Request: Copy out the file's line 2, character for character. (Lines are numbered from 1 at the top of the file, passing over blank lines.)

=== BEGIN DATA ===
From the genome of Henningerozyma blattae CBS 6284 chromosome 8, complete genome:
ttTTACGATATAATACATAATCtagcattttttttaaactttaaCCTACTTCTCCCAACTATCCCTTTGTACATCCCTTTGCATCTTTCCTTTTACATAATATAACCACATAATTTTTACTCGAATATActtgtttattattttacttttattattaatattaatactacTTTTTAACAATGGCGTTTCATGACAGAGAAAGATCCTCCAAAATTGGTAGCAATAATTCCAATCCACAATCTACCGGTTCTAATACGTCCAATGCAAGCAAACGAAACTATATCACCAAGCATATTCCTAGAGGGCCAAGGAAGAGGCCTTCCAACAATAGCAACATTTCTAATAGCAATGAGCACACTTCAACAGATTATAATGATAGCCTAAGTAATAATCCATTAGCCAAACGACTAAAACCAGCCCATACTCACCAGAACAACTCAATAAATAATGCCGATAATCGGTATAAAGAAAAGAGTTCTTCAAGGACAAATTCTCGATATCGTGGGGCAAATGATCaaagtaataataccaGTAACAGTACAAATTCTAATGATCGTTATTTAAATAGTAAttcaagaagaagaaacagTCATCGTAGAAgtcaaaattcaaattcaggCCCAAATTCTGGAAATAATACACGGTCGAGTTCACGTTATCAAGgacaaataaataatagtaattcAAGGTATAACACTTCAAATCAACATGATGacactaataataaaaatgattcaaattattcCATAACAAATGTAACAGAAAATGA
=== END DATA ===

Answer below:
ttTTACGATATAATACATAATCtagcattttttttaaactttaaCCTACTTCTCCCAACTATCCCTTTGTACATCCCTTTGCATCTTTCCTTTTACATAATATAACCACATAATTTTTACTCGAATATActtgtttattattttacttttattattaatattaatactacTTTTTAACAATGGCGTTTCATGACAGAGAAAGATCCTCCAAAATTGGTAGCAATAATTCCAATCCACAATCTACCGGTTCTAATACGTCCAATGCAAGCAAACGAAACTATATCACCAAGCATATTCCTAGAGGGCCAAGGAAGAGGCCTTCCAACAATAGCAACATTTCTAATAGCAATGAGCACACTTCAACAGATTATAATGATAGCCTAAGTAATAATCCATTAGCCAAACGACTAAAACCAGCCCATACTCACCAGAACAACTCAATAAATAATGCCGATAATCGGTATAAAGAAAAGAGTTCTTCAAGGACAAATTCTCGATATCGTGGGGCAAATGATCaaagtaataataccaGTAACAGTACAAATTCTAATGATCGTTATTTAAATAGTAAttcaagaagaagaaacagTCATCGTAGAAgtcaaaattcaaattcaggCCCAAATTCTGGAAATAATACACGGTCGAGTTCACGTTATCAAGgacaaataaataatagtaattcAAGGTATAACACTTCAAATCAACATGATGacactaataataaaaatgattcaaattattcCATAACAAATGTAACAGAAAATGA